The Community Pollinator Foundation (CPF), a not-for profit organisation, will work as a steward for public education and research on urban native pollinator species. Through collaboration with the Calgary Zoo and Dr. Robin Owen of Mount Royal University, the CPF hopes to showcase the challenges facing native pollinators through public-access programming and community research projects identifying bee speciation and regionalization.
The Community Pollinator Foundation strives to encourage all-ages participation in supporting and saving native bee populations through educational programming and research. Native pollinators are faced with serious challenges in the urban setting from habitat destruction and pesticide use. The CPF is focused on combating these issues by coordinating public awareness campaigns through educational installations. It emerged as Eliese Watson, Director of the CPF and founder of Apiaries and Bees for Communities (A.B.C), became aware of increasing public interest in the welfare of pollinators globally. The Community Pollinator Foundation will also lead the way in protecting the threatened pollinators by spearheading volunteer coordinated research on bumblebee populations.
The Community Pollinator Foundation is pleased to offer a range of educational programs for all ages and interests in and around the city of Calgary. The Resonating Bodies installation at the Calgary Zoo is a pilot project identifying public response to native solitary pollinators. The CPF is also developing the community volunteer-run Bumblebee Rescue and Foster Parent Program, which will encourage community members to identify bumblebee species and participate in rescuing bumblebees at risk of being destroyed through domestic development. The programs aim to create healthier and more sustainable pollinator habitats within the city’s limits by encouraging public action and participation.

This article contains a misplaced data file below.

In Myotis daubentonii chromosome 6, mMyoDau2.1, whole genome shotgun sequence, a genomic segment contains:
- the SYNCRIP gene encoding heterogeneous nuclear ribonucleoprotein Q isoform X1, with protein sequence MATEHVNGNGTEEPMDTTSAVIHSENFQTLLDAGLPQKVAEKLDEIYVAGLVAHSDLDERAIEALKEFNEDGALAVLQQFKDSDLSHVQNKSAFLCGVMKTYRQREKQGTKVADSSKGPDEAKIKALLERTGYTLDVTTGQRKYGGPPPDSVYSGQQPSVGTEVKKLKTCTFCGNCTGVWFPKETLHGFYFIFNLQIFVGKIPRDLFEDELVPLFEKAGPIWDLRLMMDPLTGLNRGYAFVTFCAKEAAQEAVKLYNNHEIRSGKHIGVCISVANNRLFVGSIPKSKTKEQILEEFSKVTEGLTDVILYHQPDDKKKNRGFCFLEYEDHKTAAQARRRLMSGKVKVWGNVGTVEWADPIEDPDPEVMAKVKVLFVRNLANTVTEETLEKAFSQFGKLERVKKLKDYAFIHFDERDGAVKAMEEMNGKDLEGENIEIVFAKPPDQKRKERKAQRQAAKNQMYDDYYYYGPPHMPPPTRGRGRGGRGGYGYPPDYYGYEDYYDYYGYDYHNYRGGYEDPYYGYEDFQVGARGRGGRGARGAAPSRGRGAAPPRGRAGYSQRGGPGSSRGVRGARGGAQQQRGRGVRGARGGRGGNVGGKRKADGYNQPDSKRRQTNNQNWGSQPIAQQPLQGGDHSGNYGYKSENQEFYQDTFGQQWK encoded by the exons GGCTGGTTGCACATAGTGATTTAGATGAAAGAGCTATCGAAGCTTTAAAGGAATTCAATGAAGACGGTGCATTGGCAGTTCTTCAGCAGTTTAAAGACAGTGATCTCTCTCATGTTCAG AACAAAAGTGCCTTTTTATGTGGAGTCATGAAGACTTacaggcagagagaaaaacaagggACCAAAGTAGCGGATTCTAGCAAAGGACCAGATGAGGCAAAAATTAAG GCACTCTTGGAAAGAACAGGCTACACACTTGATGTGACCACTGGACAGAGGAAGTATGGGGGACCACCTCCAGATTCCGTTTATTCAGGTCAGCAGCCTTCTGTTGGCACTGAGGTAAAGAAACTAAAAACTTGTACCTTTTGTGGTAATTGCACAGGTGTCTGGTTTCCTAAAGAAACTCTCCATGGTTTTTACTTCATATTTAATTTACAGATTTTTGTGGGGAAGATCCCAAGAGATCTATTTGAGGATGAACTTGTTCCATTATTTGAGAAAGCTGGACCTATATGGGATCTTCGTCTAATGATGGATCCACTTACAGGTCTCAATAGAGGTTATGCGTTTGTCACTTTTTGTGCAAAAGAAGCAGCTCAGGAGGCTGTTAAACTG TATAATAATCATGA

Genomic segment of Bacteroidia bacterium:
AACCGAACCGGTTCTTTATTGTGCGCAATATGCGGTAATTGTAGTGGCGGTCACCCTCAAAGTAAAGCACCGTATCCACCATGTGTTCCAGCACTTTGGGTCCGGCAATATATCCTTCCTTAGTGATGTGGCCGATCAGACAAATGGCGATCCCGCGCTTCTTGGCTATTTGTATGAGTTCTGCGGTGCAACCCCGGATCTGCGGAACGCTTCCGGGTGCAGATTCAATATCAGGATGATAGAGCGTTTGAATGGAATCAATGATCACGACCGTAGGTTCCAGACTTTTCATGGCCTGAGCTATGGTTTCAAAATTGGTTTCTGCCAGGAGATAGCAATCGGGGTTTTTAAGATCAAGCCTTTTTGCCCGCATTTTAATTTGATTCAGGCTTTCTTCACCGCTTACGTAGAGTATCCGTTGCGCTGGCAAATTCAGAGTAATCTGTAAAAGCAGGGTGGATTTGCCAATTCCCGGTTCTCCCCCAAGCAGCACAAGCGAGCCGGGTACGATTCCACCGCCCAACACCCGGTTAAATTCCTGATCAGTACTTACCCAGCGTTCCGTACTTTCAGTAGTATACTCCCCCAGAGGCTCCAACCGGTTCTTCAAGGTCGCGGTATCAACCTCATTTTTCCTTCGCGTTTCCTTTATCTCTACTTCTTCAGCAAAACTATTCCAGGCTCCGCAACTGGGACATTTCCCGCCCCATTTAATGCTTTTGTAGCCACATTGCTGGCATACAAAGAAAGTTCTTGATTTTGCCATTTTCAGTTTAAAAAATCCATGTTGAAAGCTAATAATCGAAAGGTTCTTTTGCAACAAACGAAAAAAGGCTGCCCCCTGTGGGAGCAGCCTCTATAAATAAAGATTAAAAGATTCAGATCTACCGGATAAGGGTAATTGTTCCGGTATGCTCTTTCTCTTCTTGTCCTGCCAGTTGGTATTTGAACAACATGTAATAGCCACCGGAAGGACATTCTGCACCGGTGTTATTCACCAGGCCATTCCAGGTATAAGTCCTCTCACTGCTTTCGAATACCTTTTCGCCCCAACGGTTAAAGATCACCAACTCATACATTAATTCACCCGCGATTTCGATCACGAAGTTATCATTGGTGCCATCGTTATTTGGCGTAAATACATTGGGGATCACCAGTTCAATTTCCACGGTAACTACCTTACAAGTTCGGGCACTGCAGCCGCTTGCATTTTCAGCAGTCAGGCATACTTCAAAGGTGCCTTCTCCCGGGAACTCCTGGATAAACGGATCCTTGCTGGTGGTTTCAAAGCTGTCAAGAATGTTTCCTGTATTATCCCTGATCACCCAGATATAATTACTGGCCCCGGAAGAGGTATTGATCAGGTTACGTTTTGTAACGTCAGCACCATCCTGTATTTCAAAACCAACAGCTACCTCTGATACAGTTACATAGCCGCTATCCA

What is the Bumblebee Rescue and Foster Parent Program?
The Bumblebee Rescue and Foster Parent Program was developed by A.B.C. and will be launched by the Community Pollinator Foundation. Throughout A.B.C.’s initial year of programming, media coverage on a local and national level brought increased attention to worrying trends affecting honeybees and native pollinators. In addition, the plight of the honeybee was covered internationally as the farmed species seemed to be disappearing. On a local level, Calgarians became concerned for the welfare of pollinators. As a result, A.B.C received dozens of calls throughout the summer of 2010 from concerned citydwellers who had come across bumble bee colonies set in problematic locations within their yards, but the homeowners did not want to hurt the special insects. Unfortunately, A.B.C did not yet have the capacity to rescue the colonies and seek out new locations.
From this need came the solution! Throughout the winter season of 2010, A.B.C developed the Bumblebee Rescue and Foster Parent Program. This is a project focused on rescuing potentially disturbed or destroyed bumblebee colonies from urban spaces, and connecting the colonies with new and loving homes within the urban community. The rescued colonies are placed in to manmade
bee boxes and delivered to a registered bumblebee foster parent within the same community of their original location. The rescuer and the foster parent are responsible for filling out the required research documents on populations, locations and speciation to assist in data collection and monitoring of bumblebees within the city of Calgary. This research will allow for a more comprehensive understanding of bumblebee health and distribution within the city, and will contribute to a research project spearheaded by the CPF in partnership with Dr. Robin Owen of Mount Royal University. This project is volunteer-dependent and is in need of funds for development and facilitation of bee boxes, bumblebee rescue and foster parent coordination, and research management and compilation. This 2011 season will be the inaugural year for the Bumblebee Rescue and Foster Parent Program, and we are eager to share this project with the Calgary community!
What is the Resonating Bodies project?
Resonating Bodies is a series of integrated media installations and community outreach projects which focuses on biodiversity
of pollinators indigenous to the natural and urban ecosystems. It was designed by Sarah Peebles, a Toronto artist. The Resonating
Bodies installation allows for the observer to watch the solitary bees work in making their nest meanwhile listening to their motions through the earphones. The nest is adapted to allow for all resonating sounds created by the bees to be amplified for the listener’s enjoyment. The Community Pollinator Foundation is bringing this fantastic installation to the Calgary Zoo in 2011.
Go to www.thepollinatorfoundation.org for more information